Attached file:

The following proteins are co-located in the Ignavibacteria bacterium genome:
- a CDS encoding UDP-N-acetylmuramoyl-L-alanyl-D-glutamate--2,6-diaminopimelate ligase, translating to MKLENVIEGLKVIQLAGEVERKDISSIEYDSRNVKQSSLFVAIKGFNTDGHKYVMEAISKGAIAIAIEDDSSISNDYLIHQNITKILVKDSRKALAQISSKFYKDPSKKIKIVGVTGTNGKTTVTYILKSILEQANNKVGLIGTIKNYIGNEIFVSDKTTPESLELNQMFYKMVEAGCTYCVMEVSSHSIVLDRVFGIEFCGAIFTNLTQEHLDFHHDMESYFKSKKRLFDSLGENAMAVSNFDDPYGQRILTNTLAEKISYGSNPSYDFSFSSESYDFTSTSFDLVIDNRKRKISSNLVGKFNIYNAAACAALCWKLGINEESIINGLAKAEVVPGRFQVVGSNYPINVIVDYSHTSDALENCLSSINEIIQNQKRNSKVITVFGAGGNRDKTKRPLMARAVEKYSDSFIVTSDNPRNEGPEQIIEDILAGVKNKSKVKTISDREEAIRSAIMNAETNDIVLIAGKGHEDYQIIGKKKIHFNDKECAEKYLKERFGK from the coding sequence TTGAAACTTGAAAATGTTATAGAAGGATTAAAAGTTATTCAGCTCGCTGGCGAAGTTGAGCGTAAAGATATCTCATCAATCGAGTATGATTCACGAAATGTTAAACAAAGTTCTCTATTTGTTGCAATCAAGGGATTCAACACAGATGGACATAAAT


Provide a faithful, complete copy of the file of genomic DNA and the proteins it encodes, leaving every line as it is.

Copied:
The following proteins are co-located in the Ignavibacteria bacterium genome:
- a CDS encoding UDP-N-acetylmuramoyl-L-alanyl-D-glutamate--2,6-diaminopimelate ligase, translating to MKLENVIEGLKVIQLAGEVERKDISSIEYDSRNVKQSSLFVAIKGFNTDGHKYVMEAISKGAIAIAIEDDSSISNDYLIHQNITKILVKDSRKALAQISSKFYKDPSKKIKIVGVTGTNGKTTVTYILKSILEQANNKVGLIGTIKNYIGNEIFVSDKTTPESLELNQMFYKMVEAGCTYCVMEVSSHSIVLDRVFGIEFCGAIFTNLTQEHLDFHHDMESYFKSKKRLFDSLGENAMAVSNFDDPYGQRILTNTLAEKISYGSNPSYDFSFSSESYDFTSTSFDLVIDNRKRKISSNLVGKFNIYNAAACAALCWKLGINEESIINGLAKAEVVPGRFQVVGSNYPINVIVDYSHTSDALENCLSSINEIIQNQKRNSKVITVFGAGGNRDKTKRPLMARAVEKYSDSFIVTSDNPRNEGPEQIIEDILAGVKNKSKVKTISDREEAIRSAIMNAETNDIVLIAGKGHEDYQIIGKKKIHFNDKECAEKYLKERFGK from the coding sequence TTGAAACTTGAAAATGTTATAGAAGGATTAAAAGTTATTCAGCTCGCTGGCGAAGTTGAGCGTAAAGATATCTCATCAATCGAGTATGATTCACGAAATGTTAAACAAAGTTCTCTATTTGTTGCAATCAAGGGATTCAACACAGATGGACATAAAT